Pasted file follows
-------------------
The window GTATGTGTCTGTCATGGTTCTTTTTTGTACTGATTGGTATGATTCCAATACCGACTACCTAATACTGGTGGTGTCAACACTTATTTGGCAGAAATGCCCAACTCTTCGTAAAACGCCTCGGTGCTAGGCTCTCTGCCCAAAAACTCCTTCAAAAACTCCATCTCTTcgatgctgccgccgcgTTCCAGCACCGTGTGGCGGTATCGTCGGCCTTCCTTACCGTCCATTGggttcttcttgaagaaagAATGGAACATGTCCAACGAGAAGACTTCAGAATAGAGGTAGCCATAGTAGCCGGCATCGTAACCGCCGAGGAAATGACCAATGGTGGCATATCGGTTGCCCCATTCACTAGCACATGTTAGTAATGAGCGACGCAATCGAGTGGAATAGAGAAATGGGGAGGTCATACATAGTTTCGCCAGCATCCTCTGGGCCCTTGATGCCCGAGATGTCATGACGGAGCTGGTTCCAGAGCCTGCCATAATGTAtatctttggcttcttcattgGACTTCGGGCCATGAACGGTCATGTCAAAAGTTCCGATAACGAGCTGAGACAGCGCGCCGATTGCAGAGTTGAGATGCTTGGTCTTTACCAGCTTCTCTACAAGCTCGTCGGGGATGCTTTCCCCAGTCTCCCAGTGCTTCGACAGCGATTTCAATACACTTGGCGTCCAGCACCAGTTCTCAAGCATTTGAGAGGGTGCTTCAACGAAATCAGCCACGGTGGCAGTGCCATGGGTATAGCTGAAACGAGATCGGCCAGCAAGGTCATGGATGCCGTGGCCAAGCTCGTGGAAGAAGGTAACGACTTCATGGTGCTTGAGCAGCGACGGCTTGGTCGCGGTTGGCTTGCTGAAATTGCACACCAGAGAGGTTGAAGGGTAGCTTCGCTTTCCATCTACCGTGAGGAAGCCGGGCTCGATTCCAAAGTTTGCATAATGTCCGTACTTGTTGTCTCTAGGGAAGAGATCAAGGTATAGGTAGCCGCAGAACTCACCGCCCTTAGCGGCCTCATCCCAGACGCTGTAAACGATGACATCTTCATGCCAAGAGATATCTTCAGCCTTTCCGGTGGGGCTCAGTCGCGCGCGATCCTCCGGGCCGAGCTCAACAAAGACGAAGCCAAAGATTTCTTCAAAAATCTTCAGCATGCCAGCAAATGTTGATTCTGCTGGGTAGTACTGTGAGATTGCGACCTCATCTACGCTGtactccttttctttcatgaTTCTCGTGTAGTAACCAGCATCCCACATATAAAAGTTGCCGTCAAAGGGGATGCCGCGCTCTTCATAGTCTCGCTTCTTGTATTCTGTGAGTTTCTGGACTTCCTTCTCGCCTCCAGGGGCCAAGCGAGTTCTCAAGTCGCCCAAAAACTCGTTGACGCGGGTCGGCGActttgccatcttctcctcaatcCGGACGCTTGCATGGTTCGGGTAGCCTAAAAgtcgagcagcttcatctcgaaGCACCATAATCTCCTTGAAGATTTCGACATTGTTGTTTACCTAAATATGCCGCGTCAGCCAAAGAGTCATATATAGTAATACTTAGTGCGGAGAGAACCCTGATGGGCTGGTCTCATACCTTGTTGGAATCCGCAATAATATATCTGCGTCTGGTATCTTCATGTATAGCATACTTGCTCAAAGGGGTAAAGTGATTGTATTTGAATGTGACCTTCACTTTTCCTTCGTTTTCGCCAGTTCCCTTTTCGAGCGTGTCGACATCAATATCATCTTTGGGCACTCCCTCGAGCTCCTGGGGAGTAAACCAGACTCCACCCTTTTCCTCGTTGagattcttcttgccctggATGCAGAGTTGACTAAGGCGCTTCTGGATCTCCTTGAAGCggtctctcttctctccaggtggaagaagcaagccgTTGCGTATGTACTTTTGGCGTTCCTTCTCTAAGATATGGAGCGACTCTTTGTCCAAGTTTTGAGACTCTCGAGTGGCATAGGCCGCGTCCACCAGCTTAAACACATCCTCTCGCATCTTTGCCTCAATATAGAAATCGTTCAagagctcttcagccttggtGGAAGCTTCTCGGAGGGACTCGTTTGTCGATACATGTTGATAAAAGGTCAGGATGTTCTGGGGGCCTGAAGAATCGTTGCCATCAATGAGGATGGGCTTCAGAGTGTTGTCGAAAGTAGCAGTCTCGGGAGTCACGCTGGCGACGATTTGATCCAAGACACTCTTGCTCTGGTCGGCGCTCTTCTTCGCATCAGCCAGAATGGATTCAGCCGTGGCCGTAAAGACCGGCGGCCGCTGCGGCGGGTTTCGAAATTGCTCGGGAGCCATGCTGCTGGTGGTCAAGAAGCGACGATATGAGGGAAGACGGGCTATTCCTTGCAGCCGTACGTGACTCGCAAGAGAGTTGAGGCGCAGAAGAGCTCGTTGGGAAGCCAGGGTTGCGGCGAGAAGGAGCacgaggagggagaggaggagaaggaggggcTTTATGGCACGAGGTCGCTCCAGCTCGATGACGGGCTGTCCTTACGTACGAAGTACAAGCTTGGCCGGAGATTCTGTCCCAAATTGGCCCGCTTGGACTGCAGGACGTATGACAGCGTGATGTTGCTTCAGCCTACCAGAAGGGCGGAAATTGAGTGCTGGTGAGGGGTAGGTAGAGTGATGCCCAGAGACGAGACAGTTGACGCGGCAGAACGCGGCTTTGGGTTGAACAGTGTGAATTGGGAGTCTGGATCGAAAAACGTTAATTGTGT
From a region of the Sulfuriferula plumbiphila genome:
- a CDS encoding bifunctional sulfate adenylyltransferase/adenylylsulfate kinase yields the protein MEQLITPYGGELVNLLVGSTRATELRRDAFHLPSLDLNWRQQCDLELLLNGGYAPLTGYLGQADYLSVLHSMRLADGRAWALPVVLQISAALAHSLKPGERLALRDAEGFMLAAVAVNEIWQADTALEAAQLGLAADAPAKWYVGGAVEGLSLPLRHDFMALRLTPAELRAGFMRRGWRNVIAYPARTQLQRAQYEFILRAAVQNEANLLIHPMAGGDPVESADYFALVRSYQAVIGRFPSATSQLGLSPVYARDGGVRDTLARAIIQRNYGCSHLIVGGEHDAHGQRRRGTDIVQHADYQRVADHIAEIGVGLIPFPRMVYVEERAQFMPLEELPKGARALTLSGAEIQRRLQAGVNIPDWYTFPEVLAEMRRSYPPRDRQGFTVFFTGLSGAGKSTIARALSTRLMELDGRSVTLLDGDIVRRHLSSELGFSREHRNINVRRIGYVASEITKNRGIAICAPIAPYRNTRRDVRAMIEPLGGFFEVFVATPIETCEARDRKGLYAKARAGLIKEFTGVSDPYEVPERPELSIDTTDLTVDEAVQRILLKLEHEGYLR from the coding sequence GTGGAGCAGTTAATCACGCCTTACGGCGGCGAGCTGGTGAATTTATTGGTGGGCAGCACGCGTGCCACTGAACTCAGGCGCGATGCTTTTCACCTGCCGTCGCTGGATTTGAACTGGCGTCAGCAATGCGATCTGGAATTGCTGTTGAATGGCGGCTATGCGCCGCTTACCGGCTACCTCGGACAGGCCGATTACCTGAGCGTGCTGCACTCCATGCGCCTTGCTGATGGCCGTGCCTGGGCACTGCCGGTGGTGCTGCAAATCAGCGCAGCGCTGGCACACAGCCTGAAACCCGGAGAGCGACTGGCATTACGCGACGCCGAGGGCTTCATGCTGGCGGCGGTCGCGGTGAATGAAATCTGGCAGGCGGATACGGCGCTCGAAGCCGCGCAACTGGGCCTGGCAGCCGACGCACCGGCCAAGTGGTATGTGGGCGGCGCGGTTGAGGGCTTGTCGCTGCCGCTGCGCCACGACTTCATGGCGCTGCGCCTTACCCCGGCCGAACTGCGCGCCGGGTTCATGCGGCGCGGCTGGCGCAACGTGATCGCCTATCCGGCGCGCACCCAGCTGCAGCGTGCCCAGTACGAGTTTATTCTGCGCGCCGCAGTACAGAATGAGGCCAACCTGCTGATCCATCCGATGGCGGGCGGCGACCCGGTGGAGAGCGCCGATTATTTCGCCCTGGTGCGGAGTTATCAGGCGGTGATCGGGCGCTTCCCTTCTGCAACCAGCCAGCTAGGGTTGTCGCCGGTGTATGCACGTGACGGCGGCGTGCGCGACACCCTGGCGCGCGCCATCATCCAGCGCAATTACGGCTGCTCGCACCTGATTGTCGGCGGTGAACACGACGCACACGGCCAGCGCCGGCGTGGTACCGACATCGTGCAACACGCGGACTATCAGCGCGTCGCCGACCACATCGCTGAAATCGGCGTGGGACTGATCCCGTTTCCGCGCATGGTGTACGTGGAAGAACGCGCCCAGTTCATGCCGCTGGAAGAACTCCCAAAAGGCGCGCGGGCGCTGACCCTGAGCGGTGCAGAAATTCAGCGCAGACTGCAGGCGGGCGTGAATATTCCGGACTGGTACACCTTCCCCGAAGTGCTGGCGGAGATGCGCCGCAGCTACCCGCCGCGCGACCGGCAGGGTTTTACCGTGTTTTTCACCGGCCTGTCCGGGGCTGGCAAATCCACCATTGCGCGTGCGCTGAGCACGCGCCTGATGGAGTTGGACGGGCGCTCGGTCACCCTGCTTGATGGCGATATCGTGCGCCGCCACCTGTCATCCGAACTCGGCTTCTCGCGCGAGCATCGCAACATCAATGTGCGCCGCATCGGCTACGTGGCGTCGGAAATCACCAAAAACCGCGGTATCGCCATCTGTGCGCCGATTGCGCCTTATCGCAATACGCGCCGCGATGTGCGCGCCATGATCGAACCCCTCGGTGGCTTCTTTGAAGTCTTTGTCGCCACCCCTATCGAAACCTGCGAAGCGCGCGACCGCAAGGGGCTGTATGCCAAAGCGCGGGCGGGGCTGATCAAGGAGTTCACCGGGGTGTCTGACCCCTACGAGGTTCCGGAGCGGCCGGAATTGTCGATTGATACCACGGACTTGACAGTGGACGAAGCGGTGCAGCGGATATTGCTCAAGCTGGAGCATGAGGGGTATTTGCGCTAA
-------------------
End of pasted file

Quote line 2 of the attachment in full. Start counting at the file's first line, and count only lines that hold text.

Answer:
From a region of the Sulfuriferula plumbiphila genome: